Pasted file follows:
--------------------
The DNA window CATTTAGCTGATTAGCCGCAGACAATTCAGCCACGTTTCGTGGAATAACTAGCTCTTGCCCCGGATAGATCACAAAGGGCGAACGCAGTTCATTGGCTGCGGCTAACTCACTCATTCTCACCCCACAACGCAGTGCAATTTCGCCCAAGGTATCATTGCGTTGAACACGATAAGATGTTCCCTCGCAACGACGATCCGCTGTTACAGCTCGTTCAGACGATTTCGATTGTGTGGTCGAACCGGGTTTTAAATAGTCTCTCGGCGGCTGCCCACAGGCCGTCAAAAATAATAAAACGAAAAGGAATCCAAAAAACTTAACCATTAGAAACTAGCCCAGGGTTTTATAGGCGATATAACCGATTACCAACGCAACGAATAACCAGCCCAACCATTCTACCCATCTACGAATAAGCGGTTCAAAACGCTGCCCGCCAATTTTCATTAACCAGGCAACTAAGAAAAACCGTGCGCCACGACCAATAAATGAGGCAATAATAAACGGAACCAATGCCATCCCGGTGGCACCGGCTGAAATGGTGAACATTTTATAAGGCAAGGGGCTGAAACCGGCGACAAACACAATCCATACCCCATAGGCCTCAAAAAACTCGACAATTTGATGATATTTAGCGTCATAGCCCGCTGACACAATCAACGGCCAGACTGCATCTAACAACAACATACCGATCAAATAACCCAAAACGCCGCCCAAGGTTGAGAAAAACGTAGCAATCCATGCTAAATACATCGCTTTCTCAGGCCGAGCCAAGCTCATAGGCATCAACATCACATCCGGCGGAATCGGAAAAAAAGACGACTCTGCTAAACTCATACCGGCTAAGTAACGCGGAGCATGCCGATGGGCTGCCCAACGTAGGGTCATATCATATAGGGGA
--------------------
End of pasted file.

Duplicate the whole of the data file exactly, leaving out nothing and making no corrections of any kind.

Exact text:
The DNA window CATTTAGCTGATTAGCCGCAGACAATTCAGCCACGTTTCGTGGAATAACTAGCTCTTGCCCCGGATAGATCACAAAGGGCGAACGCAGTTCATTGGCTGCGGCTAACTCACTCATTCTCACCCCACAACGCAGTGCAATTTCGCCCAAGGTATCATTGCGTTGAACACGATAAGATGTTCCCTCGCAACGACGATCCGCTGTTACAGCTCGTTCAGACGATTTCGATTGTGTGGTCGAACCGGGTTTTAAATAGTCTCTCGGCGGCTGCCCACAGGCCGTCAAAAATAATAAAACGAAAAGGAATCCAAAAAACTTAACCATTAGAAACTAGCCCAGGGTTTTATAGGCGATATAACCGATTACCAACGCAACGAATAACCAGCCCAACCATTCTACCCATCTACGAATAAGCGGTTCAAAACGCTGCCCGCCAATTTTCATTAACCAGGCAACTAAGAAAAACCGTGCGCCACGACCAATAAATGAGGCAATAATAAACGGAACCAATGCCATCCCGGTGGCACCGGCTGAAATGGTGAACATTTTATAAGGCAAGGGGCTGAAACCGGCGACAAACACAATCCATACCCCATAGGCCTCAAAAAACTCGACAATTTGATGATATTTAGCGTCATAGCCCGCTGACACAATCAACGGCCAGACTGCATCTAACAACAACATACCGATCAAATAACCCAAAACGCCGCCCAAGGTTGAGAAAAACGTAGCAATCCATGCTAAATACATCGCTTTCTCAGGCCGAGCCAAGCTCATAGGCATCAACATCACATCCGGCGGAATCGGAAAAAAAGACGACTCTGCTAAACTCATACCGGCTAAGTAACGCGGAGCATGCCGATGGGCTGCCCAACGTAGGGTCATATCATATAGGGGA